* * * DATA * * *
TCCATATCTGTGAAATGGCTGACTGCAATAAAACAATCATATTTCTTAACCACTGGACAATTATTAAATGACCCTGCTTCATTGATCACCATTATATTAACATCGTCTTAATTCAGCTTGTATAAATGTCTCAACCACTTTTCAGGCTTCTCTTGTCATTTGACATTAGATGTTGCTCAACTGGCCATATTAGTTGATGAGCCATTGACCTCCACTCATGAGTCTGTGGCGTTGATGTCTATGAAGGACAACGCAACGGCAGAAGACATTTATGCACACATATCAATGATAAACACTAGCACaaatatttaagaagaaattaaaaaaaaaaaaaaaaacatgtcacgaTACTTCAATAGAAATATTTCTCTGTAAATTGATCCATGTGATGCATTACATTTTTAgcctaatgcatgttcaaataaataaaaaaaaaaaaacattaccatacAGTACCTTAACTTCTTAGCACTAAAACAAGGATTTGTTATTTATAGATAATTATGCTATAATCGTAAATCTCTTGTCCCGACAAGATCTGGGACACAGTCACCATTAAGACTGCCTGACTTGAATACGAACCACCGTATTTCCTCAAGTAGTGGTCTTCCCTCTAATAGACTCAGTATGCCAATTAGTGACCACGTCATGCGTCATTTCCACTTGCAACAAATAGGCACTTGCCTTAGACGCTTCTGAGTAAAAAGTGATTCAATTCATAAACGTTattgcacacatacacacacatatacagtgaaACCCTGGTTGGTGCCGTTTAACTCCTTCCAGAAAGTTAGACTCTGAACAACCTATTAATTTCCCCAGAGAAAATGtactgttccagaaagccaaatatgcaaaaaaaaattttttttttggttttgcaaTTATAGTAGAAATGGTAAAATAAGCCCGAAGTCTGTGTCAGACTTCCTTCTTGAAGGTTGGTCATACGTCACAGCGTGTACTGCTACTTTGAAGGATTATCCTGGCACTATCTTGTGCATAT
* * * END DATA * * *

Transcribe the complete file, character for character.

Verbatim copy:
TCCATATCTGTGAAATGGCTGACTGCAATAAAACAATCATATTTCTTAACCACTGGACAATTATTAAATGACCCTGCTTCATTGATCACCATTATATTAACATCGTCTTAATTCAGCTTGTATAAATGTCTCAACCACTTTTCAGGCTTCTCTTGTCATTTGACATTAGATGTTGCTCAACTGGCCATATTAGTTGATGAGCCATTGACCTCCACTCATGAGTCTGTGGCGTTGATGTCTATGAAGGACAACGCAACGGCAGAAGACATTTATGCACACATATCAATGATAAACACTAGCACaaatatttaagaagaaattaaaaaaaaaaaaaaaaacatgtcacgaTACTTCAATAGAAATATTTCTCTGTAAATTGATCCATGTGATGCATTACATTTTTAgcctaatgcatgttcaaataaataaaaaaaaaaaaacattaccatacAGTACCTTAACTTCTTAGCACTAAAACAAGGATTTGTTATTTATAGATAATTATGCTATAATCGTAAATCTCTTGTCCCGACAAGATCTGGGACACAGTCACCATTAAGACTGCCTGACTTGAATACGAACCACCGTATTTCCTCAAGTAGTGGTCTTCCCTCTAATAGACTCAGTATGCCAATTAGTGACCACGTCATGCGTCATTTCCACTTGCAACAAATAGGCACTTGCCTTAGACGCTTCTGAGTAAAAAGTGATTCAATTCATAAACGTTattgcacacatacacacacatatacagtgaaACCCTGGTTGGTGCCGTTTAACTCCTTCCAGAAAGTTAGACTCTGAACAACCTATTAATTTCCCCAGAGAAAATGtactgttccagaaagccaaatatgcaaaaaaaaattttttttttggttttgcaaTTATAGTAGAAATGGTAAAATAAGCCCGAAGTCTGTGTCAGACTTCCTTCTTGAAGGTTGGTCATACGTCACAGCGTGTACTGCTACTTTGAAGGATTATCCTGGCACTATCTTGTGCATAT